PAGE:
He hopes to train others to start their own version of The MIX at a second location in the city, if a place becomes available.

Lo talks about children who spend so much of their lives indoors – most of the day in a classroom at school and then all evening cooped up inside at home – an overcrowded apartment or maybe just one room in a house, because their parents fear what might happen to them on the streets. Or there is no place for them to play outside. Or there is no money to pay for after-school activities…

On routine nights, the free meal is served from 6 to 7 p.m. Then two hour-long sessions of classes take place, one starting at 7 p.m. and the other at 8 p.m. The classes are listed on a big screen inside the dining hall.

The MIX is supported by a host of donors, local and national, that include Wells Fargo, Nike, Adobe software, Trader Joe’s, Dave & Busters, Obey Clothing and Bracken’s Kitchen…

Read more at … http://www.ocregister.com/2016/12/28/after-2014-tragedy-why-the-mix-in-santa-ana-is-thriving-as-a-free-source-of-classes-meals-and-love/

CHANGE & Practical Steps 12Stone Church Undertook to Change

Commentary by Dr. Whitesel: My colleague Kevin Myers is a studious and well-read pastor. I’m not surprised that when undertaking structural and branding changes at 12Stone church that he intuitively embraced many of the principles of effective change. Read this case study about the change that took place and notice the following important PreparingChange_Reaction_Mdelements for effective change. 1) They built consensus before they moved forward. 2) They retained what was working in the past and built upon it. 3) They looked at things that weren’t working in the past and then carefully and thoughtfully changed them. 4) They carefully built a consensus to select the best new ideas. And 5) God gave Kevin a Biblical metaphor that helped people visualize and internalize the missional nature of the change. For more on these and other “steps of change” see the book that came out of my PhD research on change titled, “Preparing for Change Reaction.” And then read this article for a good introduction regarding how one church did it well.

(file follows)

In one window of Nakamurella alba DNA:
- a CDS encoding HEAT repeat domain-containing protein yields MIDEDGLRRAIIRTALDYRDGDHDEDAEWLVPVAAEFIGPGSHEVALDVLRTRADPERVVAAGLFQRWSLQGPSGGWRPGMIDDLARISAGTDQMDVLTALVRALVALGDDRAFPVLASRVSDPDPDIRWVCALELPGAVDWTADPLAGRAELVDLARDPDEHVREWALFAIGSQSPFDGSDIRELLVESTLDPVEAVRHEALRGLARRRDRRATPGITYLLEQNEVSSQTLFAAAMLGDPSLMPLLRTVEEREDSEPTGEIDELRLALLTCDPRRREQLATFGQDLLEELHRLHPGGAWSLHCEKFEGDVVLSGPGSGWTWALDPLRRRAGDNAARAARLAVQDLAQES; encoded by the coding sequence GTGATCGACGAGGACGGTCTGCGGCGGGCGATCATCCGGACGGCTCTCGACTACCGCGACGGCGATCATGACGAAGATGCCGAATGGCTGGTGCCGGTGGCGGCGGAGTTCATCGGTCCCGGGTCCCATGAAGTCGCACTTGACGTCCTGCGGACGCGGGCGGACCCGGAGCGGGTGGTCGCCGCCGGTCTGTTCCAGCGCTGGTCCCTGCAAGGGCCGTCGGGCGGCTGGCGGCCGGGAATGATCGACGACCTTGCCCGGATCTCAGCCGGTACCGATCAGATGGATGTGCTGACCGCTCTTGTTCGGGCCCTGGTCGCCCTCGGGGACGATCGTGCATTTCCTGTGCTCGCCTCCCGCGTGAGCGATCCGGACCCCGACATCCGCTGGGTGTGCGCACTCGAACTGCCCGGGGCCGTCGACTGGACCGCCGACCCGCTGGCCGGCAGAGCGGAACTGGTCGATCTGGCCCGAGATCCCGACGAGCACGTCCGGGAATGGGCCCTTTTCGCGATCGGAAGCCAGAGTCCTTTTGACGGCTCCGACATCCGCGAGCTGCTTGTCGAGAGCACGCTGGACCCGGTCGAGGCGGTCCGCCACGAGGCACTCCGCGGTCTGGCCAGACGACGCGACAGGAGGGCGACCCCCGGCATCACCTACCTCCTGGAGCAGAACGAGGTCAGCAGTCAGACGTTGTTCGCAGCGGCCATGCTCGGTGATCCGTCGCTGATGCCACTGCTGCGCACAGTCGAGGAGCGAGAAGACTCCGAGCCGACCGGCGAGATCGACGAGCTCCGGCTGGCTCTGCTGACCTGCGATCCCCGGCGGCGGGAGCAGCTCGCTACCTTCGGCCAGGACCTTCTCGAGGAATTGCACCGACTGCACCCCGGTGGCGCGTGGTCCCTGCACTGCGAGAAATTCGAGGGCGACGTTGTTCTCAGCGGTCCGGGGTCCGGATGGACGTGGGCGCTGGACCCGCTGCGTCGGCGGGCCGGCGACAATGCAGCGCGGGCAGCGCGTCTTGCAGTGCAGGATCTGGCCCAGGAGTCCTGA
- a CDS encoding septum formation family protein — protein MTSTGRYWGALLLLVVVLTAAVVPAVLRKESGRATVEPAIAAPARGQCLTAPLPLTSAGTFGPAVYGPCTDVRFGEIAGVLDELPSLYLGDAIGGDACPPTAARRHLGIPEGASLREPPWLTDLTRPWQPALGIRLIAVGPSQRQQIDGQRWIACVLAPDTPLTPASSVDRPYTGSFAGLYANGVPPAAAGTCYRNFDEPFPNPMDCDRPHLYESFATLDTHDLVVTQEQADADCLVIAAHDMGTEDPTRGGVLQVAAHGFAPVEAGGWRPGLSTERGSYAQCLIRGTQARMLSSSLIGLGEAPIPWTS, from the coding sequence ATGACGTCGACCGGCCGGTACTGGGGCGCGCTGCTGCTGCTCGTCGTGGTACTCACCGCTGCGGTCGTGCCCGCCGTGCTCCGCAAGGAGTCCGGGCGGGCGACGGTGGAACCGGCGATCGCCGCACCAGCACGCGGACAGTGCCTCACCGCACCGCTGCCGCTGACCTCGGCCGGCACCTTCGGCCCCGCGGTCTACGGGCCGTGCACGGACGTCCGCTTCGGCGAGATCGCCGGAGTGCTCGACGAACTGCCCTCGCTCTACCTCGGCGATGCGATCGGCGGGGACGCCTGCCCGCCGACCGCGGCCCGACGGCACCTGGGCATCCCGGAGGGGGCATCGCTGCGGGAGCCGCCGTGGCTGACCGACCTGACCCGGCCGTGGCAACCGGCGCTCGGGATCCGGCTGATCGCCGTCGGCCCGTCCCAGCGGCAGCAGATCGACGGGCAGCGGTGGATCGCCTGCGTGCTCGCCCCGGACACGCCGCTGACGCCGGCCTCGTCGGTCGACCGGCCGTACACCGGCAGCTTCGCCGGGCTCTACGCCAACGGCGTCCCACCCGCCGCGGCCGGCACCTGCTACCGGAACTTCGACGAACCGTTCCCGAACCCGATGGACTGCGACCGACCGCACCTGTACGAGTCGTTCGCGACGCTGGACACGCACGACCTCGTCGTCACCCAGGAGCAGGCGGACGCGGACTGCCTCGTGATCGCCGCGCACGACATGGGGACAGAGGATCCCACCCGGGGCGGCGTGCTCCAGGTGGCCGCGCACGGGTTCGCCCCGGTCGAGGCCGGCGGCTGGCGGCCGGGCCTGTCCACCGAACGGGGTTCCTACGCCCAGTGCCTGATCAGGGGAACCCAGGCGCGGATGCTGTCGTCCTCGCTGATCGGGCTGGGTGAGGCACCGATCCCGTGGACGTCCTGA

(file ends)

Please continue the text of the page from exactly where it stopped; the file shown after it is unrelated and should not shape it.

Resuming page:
KEVIN MYERS: THE INTERNAL CHALLENGE OF CHANGE

By Kevin Myers • February 27, 2014

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“We often talk about ‘change’ as if it’s easy. But leading change is often dealing with our own resistance as well as others’.”

Kevin Myers Senior Pastor
12Stone ChurchLawrenceville, Ga.

TURNING POINTS

When 12Stone was 20 years old, nobody called us 12Stone. Our founding name was Crossroads Community Church. We birthed and built with that name. It was supernaturally given and sacred. We started with a name and eight people in a living room. It took seven years to break 200 and 15 years to break 1,500. At 20 years, we were more than 3,000. Yet we sensed a new era was before us as we were making changes for a new campus with 2,500 seats and becoming a multicampus church. So I introduced a turning point for our leadership team: